Roman Abramovich is Russia's richest man, with an estimated fortune of more than US$20 billion. But if you want to see his money, visit London.
Abramovich owns the Chelsea soccer club, one of Britain's most famous. He has also bought several homes in the British capital and countryside, including a 162-hectare country estate that once belonged to the late King Hussein of Jordan.
Russian businessmen have flourished under Russian President Vladimir Putin, with the number of millionaires rising sharply every year.
But despite Russia's growing economy and Putin's firm grip on the government, many of the country's wealthiest still have little faith that their money or their families are safe.
London has become their refuge. Russians have been sinking billions into property to establish a foothold in Britain, seen as more important now than ever as Putin's second term winds down and uncertainty rises over who will be president after elections next spring.
"With 2008 approaching, anyone now who has money wants to put it in a safe place," said Grace Margolies, a real estate agent who is half Russian and works exclusively with the Knight Frank agency's Russian clients.
Most of the Russians in London keep a low profile, but their growing presence is felt. Russians bought 316 properties last year worth at least US$2 million each, a survey by the agency showed. They bought 65 in 2000, the year Putin became president.
In all, an estimated 300,000 Russians, including about a dozen of Russia's new billionaires, have homes in the British capital.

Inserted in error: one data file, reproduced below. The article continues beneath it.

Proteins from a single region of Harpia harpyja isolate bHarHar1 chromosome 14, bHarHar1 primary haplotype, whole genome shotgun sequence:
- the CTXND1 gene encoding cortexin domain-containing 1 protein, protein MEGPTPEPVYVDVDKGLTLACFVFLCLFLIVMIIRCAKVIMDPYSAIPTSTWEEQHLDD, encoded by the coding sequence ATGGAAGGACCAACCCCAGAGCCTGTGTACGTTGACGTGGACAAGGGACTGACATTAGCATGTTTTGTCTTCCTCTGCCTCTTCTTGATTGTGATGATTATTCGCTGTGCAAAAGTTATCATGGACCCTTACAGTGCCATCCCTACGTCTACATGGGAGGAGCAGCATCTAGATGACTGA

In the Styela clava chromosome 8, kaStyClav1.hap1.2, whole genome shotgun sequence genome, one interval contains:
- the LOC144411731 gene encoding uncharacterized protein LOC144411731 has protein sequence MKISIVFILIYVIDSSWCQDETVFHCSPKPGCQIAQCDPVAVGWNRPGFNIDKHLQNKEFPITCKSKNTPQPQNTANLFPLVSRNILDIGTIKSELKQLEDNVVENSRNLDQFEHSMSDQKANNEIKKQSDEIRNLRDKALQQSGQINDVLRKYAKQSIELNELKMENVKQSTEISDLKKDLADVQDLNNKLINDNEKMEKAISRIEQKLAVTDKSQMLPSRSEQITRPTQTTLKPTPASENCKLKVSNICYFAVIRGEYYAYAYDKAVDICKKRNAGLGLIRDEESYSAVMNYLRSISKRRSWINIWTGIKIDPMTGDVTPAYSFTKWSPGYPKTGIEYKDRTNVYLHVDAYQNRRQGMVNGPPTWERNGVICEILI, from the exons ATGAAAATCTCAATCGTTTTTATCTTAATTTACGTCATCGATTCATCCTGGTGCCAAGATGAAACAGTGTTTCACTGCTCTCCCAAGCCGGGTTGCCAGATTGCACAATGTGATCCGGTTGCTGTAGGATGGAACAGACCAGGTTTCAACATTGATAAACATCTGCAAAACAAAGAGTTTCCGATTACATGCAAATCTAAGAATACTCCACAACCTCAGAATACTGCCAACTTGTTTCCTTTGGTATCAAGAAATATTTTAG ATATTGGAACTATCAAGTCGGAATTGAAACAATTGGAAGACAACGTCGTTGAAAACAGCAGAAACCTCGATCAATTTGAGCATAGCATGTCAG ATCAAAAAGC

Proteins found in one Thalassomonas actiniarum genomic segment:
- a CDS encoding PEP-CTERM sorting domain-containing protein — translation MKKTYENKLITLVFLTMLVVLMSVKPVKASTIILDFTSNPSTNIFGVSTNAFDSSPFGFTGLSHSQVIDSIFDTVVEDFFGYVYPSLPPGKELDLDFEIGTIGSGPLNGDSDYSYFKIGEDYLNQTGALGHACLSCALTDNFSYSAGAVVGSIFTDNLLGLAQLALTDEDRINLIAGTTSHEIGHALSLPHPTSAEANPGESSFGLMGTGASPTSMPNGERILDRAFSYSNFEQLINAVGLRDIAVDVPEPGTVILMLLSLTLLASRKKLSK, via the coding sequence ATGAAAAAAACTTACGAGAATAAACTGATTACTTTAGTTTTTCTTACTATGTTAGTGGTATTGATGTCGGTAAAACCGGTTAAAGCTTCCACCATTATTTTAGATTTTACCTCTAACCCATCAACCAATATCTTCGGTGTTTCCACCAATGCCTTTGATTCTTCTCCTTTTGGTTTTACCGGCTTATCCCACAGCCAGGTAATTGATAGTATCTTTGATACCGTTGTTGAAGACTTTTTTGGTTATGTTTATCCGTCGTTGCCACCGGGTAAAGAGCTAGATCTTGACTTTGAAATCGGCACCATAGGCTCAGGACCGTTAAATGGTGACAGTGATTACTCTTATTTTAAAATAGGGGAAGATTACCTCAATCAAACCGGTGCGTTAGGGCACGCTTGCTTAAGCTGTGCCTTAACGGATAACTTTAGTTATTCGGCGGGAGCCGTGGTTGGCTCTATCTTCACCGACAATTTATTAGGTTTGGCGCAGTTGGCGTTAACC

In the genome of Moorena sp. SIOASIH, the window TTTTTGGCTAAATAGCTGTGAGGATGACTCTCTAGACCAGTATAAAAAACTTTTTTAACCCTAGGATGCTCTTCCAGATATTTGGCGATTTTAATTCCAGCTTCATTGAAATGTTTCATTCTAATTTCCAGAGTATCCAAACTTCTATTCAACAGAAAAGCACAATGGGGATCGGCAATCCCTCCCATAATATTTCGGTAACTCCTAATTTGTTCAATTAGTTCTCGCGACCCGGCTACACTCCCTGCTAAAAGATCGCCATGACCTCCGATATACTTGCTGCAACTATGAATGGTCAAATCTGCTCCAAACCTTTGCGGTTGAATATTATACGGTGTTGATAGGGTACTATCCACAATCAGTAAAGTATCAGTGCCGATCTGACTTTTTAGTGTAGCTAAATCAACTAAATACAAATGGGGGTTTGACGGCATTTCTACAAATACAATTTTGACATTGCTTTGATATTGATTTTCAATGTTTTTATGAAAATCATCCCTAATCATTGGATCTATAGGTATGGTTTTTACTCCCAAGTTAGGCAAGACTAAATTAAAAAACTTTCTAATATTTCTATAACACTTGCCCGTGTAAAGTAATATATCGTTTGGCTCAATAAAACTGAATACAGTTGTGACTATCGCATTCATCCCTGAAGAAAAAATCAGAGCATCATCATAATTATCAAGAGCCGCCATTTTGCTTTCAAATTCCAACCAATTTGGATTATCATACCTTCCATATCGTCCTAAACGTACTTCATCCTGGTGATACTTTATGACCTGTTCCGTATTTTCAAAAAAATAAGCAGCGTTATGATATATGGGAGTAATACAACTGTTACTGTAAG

The Russians find in London a financial climate that has long attracted wealthy foreigners, including Arab royalty with their oil billions. Under Britain's favorable tax regime, their assets are secure.
When Russians shop for a London residence, security is high on their list of requirements, Margolies said. They want a doorman, alarm systems and closed-circuit television surveillance.
Security is also among the reasons an increasing number of Russians send their children to Britain's private schools and universities, said Hilary Moriarty, director of the national Boarding Schools Association.
Two years ago, Elizaveta Slesareva, 15, was newly enrolled at St. Peters, a boarding school in the medieval city of York. At the midterm break, she was going back to Moscow to visit her parents and was worried about the trip, headmaster Richard Smyth said.
Shortly after returning home, she was killed along with her parents when their Mercedes was sprayed with bullets.
Her father, Alexander Slesarev, was the owner of Sodbiznesbank, which had been at the heart of a banking crisis in 2004. The Central Bank pulled its license, accusing Sodbiznesbank of money laundering, and not all of the depositors received their money back.
The wealthy Russians in London maintain an element of secrecy to their lives, a sign of the Soviet culture of fear that has returned under Putin. They do not stand out as Russian and are drawn to quintessentially British neighborhoods, such as Mayfair and Knightsbridge.
But they were thrown into the spotlight last year when former KGB officer Alexander Litvinenko was poisoned in London with a nuclear substance. His family and friends have blamed Putin, who has denied any involvement.
The British and Russian governments have traded charges of cover-up. Britain has criticized Russia's refusal to hand over the main suspect in Litvinenko's death, also a former KGB officer.